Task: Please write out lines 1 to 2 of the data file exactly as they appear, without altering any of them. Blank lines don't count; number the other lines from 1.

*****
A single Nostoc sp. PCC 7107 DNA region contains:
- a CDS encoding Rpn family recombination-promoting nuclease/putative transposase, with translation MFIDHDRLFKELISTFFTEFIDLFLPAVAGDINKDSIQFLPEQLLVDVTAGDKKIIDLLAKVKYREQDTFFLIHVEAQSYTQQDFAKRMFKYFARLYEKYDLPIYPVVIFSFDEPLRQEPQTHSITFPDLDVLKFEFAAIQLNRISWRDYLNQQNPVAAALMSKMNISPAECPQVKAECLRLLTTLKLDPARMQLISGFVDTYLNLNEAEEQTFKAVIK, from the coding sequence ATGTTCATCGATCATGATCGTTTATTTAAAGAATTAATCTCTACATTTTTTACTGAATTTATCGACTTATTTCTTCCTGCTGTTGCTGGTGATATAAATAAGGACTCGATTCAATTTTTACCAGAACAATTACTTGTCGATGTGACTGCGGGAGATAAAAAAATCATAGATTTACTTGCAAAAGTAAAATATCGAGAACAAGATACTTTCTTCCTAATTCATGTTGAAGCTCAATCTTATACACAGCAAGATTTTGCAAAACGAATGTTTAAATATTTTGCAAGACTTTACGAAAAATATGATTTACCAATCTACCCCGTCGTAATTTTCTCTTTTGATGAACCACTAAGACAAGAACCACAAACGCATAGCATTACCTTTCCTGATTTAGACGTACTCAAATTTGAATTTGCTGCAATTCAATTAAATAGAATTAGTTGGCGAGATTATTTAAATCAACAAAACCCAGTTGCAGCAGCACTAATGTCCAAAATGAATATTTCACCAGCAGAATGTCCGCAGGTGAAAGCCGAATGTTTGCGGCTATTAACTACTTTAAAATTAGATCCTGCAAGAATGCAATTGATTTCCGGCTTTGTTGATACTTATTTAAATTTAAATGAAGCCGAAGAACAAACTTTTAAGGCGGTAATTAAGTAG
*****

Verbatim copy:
A single Nostoc sp. PCC 7107 DNA region contains:
- a CDS encoding Rpn family recombination-promoting nuclease/putative transposase, with translation MFIDHDRLFKELISTFFTEFIDLFLPAVAGDINKDSIQFLPEQLLVDVTAGDKKIIDLLAKVKYREQDTFFLIHVEAQSYTQQDFAKRMFKYFARLYEKYDLPIYPVVIFSFDEPLRQEPQTHSITFPDLDVLKFEFAAIQLNRISWRDYLNQQNPVAAALMSKMNISPAECPQVKAECLRLLTTLKLDPARMQLISGFVDTYLNLNEAEEQTFKAVIK, from the coding sequence ATGTTCATCGATCATGATCGTTTATTTAAAGAATTAATCTCTACATTTTTTACTGAATTTATCGACTTATTTCTTCCTGCTGTTGCTGGTGATATAAATAAGGACTCGATTCAATTTTTACCAGAACAATTACTTGTCGATGTGACTGCGGGAGATAAAAAAATCATAGATTTACTTGCAAAAGTAAAATATCGAGAACAAGATACTTTCTTCCTAATTCATGTTGAAGCTCAATCTTATACACAGCAAGATTTTGCAAAACGAATGTTTAAATATTTTGCAAGACTTTACGAAAAATATGATTTACCAATCTACCCCGTCGTAATTTTCTCTTTTGATGAACCACTAAGACAAGAACCACAAACGCATAGCATTACCTTTCCTGATTTAGACGTACTCAAATTTGAATTTGCTGCAATTCAATTAAATAGAATTAGTTGGCGAGATTATTTAAATCAACAAAACCCAGTTGCAGCAGCACTAATGTCCAAAATGAATATTTCACCAGCAGAATGTCCGCAGGTGAAAGCCGAATGTTTGCGGCTATTAACTACTTTAAAATTAGATCCTGCAAGAATGCAATTGATTTCCGGCTTTGTTGATACTTATTTAAATTTAAATGAAGCCGAAGAACAAACTTTTAAGGCGGTAATTAAGTAG